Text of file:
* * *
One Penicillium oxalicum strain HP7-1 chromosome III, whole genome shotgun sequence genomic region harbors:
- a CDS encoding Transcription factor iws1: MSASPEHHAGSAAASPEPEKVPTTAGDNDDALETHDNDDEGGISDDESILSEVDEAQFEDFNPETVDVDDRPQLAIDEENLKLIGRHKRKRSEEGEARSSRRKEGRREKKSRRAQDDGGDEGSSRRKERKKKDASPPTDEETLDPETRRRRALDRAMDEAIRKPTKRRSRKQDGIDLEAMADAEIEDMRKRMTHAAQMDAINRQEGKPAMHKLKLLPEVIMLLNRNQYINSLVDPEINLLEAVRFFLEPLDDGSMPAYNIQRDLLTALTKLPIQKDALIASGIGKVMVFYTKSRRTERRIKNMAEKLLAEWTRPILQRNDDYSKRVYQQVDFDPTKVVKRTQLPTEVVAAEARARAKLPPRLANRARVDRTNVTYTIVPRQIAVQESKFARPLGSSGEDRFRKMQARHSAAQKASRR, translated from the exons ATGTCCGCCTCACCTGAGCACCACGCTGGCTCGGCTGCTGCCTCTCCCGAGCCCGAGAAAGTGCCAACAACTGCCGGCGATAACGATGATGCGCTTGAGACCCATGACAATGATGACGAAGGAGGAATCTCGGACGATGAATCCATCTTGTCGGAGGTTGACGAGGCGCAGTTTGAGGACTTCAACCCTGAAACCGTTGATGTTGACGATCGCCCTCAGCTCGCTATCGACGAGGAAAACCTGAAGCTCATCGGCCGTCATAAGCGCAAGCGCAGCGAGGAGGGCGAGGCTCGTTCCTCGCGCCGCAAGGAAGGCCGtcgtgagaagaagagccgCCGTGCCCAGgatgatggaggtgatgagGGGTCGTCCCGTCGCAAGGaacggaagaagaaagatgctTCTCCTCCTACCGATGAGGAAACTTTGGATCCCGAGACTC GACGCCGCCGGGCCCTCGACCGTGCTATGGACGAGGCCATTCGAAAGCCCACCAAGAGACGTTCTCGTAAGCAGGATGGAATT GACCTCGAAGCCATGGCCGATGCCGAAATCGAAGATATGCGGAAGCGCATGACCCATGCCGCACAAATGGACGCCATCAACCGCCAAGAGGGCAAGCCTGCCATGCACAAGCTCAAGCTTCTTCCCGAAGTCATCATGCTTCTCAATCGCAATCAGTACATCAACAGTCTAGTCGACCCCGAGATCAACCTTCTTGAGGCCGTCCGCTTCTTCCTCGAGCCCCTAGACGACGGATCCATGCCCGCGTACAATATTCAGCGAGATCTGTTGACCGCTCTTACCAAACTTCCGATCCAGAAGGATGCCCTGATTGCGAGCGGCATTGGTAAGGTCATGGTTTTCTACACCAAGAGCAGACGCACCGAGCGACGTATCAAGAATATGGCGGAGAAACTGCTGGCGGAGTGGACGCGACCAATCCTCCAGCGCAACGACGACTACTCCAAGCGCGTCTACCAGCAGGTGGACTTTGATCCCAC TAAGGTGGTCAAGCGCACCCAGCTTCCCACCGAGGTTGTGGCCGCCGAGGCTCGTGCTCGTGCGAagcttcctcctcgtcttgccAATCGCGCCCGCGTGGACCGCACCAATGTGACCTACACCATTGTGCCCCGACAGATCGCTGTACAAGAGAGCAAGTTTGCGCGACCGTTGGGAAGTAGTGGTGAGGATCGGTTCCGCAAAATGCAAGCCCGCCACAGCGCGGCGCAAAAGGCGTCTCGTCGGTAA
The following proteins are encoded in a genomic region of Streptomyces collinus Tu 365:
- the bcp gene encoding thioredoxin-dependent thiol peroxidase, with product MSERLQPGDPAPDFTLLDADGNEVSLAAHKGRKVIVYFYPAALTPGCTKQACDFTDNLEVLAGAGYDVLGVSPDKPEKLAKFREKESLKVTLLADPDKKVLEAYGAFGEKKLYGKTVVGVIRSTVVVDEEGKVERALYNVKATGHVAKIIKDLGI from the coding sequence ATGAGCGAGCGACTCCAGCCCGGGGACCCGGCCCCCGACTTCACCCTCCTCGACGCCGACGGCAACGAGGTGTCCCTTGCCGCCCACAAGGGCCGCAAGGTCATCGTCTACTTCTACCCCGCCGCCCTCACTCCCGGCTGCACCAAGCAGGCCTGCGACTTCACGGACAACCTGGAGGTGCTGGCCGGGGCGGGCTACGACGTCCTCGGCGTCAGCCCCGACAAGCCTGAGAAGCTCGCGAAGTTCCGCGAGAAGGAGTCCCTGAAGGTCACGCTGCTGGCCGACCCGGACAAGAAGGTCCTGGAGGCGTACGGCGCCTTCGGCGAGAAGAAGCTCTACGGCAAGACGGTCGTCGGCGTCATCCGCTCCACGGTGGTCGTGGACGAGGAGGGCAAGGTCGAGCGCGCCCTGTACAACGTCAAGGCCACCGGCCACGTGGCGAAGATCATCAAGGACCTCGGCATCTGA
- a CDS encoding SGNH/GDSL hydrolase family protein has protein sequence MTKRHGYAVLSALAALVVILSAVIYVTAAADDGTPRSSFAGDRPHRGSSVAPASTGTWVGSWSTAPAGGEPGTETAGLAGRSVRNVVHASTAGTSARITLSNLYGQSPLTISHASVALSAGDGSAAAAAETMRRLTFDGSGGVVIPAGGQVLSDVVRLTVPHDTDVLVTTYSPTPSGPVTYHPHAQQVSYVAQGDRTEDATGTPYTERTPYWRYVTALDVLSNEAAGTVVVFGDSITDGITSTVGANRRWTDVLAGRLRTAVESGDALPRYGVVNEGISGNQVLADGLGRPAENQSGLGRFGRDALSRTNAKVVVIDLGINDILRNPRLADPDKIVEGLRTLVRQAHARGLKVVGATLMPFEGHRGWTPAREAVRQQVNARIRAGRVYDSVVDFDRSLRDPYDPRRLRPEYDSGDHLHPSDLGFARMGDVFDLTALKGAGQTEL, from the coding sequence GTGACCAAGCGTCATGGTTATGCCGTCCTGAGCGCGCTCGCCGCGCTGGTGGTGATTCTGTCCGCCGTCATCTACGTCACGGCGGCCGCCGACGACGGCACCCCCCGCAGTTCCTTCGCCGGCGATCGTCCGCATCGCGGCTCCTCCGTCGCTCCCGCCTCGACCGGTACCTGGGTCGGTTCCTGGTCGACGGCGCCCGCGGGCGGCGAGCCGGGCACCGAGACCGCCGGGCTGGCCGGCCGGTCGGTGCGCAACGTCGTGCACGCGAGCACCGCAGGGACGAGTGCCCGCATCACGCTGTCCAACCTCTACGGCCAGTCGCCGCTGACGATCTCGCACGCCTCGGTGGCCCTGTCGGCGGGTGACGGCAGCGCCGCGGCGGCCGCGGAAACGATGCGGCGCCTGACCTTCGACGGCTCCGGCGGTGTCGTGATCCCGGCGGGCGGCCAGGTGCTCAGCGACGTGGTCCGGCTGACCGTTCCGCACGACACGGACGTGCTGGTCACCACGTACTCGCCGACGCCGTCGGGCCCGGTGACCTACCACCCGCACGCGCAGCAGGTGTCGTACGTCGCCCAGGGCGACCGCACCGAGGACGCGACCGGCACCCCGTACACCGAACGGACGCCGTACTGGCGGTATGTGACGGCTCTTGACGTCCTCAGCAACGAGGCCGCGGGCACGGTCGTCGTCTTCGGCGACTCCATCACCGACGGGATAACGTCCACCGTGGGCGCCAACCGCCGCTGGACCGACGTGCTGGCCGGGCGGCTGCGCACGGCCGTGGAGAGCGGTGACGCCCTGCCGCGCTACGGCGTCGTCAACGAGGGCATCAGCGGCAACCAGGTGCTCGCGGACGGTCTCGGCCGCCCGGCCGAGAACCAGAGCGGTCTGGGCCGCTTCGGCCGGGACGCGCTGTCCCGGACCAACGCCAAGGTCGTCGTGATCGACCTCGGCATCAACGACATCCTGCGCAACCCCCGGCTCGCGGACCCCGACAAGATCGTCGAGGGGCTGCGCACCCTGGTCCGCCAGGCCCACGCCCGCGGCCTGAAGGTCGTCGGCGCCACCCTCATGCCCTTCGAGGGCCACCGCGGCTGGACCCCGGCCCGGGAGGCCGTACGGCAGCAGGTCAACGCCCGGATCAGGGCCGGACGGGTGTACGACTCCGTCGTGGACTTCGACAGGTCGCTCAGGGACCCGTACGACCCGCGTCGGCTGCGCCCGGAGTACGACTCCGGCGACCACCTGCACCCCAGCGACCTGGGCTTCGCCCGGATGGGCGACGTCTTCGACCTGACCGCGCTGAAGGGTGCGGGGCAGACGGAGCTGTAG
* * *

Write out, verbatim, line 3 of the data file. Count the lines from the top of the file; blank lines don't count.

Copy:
The following proteins are encoded in a genomic region of Streptomyces collinus Tu 365: